The company took the decision to digitize its entire development system to ensure more efficient services and better value for its clients. Using digital twin replicas of the aircraft, these are then “tested” with synthetic datasets—such as weather conditions and aging—to assess how aircraft parts will cope with these conditions. Modifications can then be made, with a higher confidence in the result, since the quality of the parts has already been tested.
In this scenario, synthetic data provides a comprehensive understanding of the product’s behavior, leading to more accurate predictions of its real-world performance, while digital twins facilitate continuous monitoring, analysis and optimization of product performance throughout its lifecycle. They enable proactive maintenance, early detection of issues and predictive analytics, resulting in improved reliability and reduced downtime.
Traditionally, physical prototyping and testing have also been time-consuming and expensive processes. In the automotive industry, prototypes cost millions to test. Whether on wind tunnels or raw materials, car manufacturers cumulatively spend $10 billion per year on prototypes. Synthetic data and digital twins alleviate these challenges by enabling sophisticated virtual prototyping. Consequently, development cycles are significantly shortened, enabling faster time-to-market and increased competitiveness.
Further highlighting how these technologies are benefiting the automotive industry, Nvidia has recently generated a digital twin of BMW’s Regensburg factory in Bavaria to plan the production process in greater detail. Nvidia utilized humancentric synthetic data (essentially digital humans trained with data from real factory workers) to test new workflows and train models for robot movements within the virtual environment.
Using said data, engineers could track any miniscule changes made to one part and the subsequent knock-on effects on sections further down the process. In due course, the factory itself was modified to run a far more efficient production line.
Ensuring Synthetic Data’s Authenticity
While synthetic data and digital twins do offer tremendous potential, they are not without challenges. Generating accurate synthetic datasets that faithfully represent real-world scenarios can be a complex task. It requires sophisticated algorithms and careful calibration to ensure that the synthetic data accurately reflects the characteristics of real data. Creating comprehensive digital twins that capture the complexity of physical systems may require significant computational resources and integration with IoT devices.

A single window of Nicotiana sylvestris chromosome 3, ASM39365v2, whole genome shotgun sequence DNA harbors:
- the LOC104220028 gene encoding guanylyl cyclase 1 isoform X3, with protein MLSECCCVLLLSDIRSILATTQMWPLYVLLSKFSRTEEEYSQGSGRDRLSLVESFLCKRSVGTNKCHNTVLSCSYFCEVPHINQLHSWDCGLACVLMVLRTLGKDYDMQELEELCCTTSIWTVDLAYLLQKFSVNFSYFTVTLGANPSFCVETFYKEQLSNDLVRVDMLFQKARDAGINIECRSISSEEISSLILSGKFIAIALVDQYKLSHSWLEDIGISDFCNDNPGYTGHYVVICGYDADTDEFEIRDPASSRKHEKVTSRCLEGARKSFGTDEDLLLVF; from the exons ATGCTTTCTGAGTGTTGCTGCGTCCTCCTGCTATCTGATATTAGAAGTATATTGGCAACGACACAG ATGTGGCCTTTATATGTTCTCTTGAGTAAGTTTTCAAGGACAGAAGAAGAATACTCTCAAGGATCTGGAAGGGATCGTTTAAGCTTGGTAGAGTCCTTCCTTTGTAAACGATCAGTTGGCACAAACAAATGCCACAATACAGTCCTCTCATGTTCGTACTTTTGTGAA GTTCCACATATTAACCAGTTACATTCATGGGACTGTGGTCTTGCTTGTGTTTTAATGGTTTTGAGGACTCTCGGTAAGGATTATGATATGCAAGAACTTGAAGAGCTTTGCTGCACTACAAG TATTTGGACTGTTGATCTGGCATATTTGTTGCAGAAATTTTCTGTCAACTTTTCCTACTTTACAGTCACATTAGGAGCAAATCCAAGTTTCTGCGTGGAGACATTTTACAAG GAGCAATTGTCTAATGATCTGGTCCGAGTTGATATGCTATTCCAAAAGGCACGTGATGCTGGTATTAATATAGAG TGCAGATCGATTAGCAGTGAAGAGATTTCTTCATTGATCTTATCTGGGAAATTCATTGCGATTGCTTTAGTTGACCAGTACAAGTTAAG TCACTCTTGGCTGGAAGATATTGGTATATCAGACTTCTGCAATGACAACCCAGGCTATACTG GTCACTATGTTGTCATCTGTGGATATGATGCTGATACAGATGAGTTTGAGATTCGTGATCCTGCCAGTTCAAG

At Treble Technologies, acoustic engineers achieve this through benchmark testing. Having successfully simulated a device’s performance in one complex real-life room, the same benchmarks such as geometry detail or boundary conditions can then be used to simulate other hypothetical rooms of similar complexity. To evaluate the authenticity of synthetic data, benchmark datasets comprising real-world data can be created.
These datasets should exactly represent the characteristics and diversity of the data domain under consideration. By subjecting synthetic data to benchmark testing (by comparing the real-world data with the identical synthetic data), organizations can gain confidence in its authenticity and reliability.
Synthetic data and digital twins are transforming the landscape of product design. By enabling virtual prototyping, rapid iteration and performance optimization, these technologies significantly accelerate development cycles and enhance product quality. As we move forward, embracing these technologies will be crucial for designers and engineers striving to stay competitive in an ever-evolving marketplace.
Dr. Finnur Pind graduated with a PhD in sound simulation technology from the Technical University of Denmark and is a certified expert in the fields of acoustics, applied mathematics and software engineering. He has worked in the research of virtual acoustics and audio-tactile music listening enhancement, and also held acoustic consulting positions alongside Henning Larsen, Efla Consulting Engineers and Siminn.